“Should I replace or repair an older hearing aid?” is among the more common questions we are asked. The truthful answer needs to be, “It depends.” Choosing between replace or repair does not have a one perfect answer. It really depends upon the situation and the tastes of the individual asking the question.
The first thing to take into account is that all hearing aids – irrespective of how high-end they were or how well they were made – will occasionally begin to perform less well, or fail. They operate, after all, in an atmosphere (your ear canals) that is inhospitable to them because it contains moisture and ear wax. Ear wax is natural and essential because it safeguards the delicate lining of the outer ear, but it can be hard on hearing aids; water that is left in the ears after showering or swimming can be even tougher on them. Additionally, there is always the possibility of breakage from an accident or dropping the hearing aids, and the internal tubing and other components inevitably break down over time, so after a few years you can expect your aids needing repair or replacement.
Likely the major factor you should think about when making the “repair or replace” decision is how you feel about your current hearing aids – do you like them, and the sound quality they deliver? If you like them and are accustomed to the sound that they generate or really like how they fit, repair may be the better option for you.
Cost is obviously another major consideration. While new hearing aids may cost thousands of dollars, repairing your existing hearing aids may be possible for a few hundred. Balancing this, however, many people have insurance that will fully or partly cover the cost of new hearing aids, but that won’t pay for repairing them.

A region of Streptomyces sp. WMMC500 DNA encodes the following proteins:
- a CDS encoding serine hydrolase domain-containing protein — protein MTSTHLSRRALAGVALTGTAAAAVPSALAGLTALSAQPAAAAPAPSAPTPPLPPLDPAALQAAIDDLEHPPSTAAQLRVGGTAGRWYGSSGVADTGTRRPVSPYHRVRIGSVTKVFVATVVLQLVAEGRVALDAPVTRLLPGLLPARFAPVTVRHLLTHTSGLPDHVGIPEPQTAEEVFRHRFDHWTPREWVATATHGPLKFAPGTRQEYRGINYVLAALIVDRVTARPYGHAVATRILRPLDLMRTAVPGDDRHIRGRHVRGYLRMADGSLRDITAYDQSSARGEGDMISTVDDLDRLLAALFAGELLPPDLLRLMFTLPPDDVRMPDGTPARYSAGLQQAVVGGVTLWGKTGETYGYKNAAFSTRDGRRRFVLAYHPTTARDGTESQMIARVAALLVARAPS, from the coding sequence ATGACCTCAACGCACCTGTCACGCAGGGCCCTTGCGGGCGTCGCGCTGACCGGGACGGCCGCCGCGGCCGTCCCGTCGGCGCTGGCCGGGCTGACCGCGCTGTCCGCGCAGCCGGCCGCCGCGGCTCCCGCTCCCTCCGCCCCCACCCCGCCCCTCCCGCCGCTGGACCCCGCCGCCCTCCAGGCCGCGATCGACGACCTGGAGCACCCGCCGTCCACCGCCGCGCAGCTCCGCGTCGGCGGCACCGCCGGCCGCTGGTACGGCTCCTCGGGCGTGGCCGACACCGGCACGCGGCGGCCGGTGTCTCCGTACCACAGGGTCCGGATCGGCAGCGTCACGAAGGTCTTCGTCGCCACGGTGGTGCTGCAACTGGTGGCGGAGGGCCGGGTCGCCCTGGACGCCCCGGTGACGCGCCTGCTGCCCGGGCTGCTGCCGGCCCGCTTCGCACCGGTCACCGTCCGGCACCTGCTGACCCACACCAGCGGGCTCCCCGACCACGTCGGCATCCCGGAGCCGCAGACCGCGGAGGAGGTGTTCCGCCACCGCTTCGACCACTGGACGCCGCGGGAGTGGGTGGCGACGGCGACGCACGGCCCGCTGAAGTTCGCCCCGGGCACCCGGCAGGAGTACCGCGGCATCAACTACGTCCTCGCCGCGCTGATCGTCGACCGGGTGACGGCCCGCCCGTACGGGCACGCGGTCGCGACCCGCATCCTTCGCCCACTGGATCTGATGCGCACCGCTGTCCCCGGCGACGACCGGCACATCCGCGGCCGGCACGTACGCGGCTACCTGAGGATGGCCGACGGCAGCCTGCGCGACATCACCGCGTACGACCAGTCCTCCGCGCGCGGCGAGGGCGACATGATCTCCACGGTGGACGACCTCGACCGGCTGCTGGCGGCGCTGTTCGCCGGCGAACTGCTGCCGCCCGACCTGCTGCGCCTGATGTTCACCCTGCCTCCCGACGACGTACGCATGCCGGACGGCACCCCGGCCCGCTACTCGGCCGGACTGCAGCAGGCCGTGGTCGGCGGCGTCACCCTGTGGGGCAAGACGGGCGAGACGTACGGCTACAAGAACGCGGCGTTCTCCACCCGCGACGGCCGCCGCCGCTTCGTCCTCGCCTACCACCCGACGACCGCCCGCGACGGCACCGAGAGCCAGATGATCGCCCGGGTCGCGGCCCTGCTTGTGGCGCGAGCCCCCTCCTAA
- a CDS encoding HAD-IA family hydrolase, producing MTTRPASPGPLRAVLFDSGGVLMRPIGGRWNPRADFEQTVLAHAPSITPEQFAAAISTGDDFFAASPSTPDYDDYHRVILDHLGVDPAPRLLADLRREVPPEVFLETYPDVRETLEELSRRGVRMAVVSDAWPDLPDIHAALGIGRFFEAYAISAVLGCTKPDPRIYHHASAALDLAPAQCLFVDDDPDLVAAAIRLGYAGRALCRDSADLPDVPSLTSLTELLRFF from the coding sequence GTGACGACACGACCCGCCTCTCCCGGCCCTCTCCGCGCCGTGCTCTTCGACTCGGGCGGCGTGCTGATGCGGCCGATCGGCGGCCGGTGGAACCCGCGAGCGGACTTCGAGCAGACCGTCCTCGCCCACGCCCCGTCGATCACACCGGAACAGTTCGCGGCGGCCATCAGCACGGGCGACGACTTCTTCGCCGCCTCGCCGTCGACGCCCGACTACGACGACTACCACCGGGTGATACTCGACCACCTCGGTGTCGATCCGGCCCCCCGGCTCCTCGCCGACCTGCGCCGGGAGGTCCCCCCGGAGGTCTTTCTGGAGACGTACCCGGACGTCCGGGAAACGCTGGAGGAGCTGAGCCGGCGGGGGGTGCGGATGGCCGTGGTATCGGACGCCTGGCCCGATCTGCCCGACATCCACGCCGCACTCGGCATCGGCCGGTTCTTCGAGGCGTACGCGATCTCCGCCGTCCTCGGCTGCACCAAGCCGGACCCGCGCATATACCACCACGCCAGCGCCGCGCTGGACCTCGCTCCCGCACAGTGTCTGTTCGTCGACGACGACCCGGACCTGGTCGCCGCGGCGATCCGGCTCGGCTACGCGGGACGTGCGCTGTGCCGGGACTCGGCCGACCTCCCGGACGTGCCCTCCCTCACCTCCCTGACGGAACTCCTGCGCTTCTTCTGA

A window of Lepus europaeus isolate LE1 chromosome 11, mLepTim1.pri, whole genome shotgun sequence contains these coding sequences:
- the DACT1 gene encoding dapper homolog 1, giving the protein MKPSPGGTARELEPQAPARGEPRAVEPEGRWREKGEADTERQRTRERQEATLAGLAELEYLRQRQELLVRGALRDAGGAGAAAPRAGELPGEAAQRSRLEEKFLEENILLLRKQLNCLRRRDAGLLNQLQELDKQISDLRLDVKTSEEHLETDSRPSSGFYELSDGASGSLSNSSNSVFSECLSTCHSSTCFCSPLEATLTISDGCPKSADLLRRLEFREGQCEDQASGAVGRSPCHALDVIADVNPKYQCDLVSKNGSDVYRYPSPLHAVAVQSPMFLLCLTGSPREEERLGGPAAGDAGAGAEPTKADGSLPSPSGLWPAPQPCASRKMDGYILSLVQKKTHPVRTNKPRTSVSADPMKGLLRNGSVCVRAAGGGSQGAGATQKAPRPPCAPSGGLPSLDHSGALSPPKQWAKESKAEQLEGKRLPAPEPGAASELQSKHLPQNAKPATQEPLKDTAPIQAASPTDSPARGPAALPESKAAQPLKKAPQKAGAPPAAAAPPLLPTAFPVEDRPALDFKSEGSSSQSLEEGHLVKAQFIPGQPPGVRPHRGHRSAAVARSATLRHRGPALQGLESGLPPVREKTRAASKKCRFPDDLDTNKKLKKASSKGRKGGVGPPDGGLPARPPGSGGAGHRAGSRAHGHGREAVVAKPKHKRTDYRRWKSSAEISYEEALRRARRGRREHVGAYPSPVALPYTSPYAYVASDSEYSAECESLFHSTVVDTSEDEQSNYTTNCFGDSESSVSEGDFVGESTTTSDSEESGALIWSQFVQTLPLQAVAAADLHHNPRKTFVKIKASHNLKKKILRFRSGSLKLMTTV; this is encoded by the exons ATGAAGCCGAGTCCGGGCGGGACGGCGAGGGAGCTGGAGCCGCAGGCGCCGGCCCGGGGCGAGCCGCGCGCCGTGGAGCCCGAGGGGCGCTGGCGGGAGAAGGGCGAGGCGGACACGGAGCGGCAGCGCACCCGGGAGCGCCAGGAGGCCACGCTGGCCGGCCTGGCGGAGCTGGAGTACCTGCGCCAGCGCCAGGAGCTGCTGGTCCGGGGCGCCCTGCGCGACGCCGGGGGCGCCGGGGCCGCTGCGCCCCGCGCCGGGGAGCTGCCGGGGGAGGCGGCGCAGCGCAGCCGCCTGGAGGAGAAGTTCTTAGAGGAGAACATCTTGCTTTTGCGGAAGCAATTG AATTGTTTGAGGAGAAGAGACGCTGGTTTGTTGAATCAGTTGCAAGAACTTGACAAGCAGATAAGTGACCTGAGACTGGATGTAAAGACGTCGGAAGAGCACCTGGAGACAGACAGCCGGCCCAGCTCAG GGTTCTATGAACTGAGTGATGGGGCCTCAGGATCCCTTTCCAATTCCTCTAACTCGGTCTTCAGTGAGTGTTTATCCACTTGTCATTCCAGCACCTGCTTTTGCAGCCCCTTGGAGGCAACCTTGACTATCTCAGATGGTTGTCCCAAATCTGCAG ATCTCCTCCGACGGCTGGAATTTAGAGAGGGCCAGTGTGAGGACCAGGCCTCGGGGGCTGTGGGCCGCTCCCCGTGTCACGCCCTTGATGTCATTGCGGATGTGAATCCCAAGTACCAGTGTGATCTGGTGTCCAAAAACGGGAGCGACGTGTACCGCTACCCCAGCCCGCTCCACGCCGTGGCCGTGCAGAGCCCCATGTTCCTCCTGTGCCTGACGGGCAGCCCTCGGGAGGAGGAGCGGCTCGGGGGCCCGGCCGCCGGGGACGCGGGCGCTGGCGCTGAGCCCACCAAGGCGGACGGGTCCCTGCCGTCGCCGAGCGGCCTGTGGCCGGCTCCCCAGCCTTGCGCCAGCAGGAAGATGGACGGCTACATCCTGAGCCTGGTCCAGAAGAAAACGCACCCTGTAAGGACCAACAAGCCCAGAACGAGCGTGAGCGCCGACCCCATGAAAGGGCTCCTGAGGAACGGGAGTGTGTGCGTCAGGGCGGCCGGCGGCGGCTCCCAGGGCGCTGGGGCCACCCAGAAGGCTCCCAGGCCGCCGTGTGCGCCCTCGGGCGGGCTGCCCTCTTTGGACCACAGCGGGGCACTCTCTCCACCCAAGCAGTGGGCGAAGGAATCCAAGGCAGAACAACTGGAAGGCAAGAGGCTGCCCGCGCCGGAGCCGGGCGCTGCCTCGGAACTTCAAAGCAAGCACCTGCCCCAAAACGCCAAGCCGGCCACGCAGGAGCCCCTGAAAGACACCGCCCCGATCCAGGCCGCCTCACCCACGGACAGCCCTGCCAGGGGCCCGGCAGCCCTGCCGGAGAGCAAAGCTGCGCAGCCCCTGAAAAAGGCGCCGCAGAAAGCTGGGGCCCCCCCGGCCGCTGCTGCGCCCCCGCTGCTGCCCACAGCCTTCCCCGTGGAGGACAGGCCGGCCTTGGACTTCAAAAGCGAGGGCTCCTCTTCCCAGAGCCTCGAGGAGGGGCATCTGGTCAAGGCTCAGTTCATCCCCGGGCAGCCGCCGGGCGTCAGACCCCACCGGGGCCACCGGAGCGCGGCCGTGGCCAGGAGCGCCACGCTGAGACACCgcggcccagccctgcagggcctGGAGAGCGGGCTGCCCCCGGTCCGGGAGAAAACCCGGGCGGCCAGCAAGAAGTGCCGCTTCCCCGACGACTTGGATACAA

If you choose to pursue a repair, the next normal question is “Should I return them to where I purchased them?”While online advertisers will try to position your hometown hearing professional as just a middle-man, that’s not accurate. There are several benefits of staying nearby. Your local audiologist will be able to establish if repairs are genuinely necessary, may be able to make minor repairs on their own, or have relationships with local tradesmen that work on your brand of hearing aid so you will reduce the length of time you are without it.For hearing aids which do need lab or manufacturer repairs, the clinic will coordinate all the paperwork for you. Don’t assume the price will be higher for these value-added services, because hearing professionals work with repair labs in larger volumes.
More options are open to those who decide to replace their existing hearing aids. You’ll want to be open to new styles and technology understanding that anything different takes getting accustomed to. Newer hearing aids are more compact and provide superior programability to obtain the sound quality you prefer. So the decision whether to “replace or repair” is still yours, but hopefully this advice will assist you.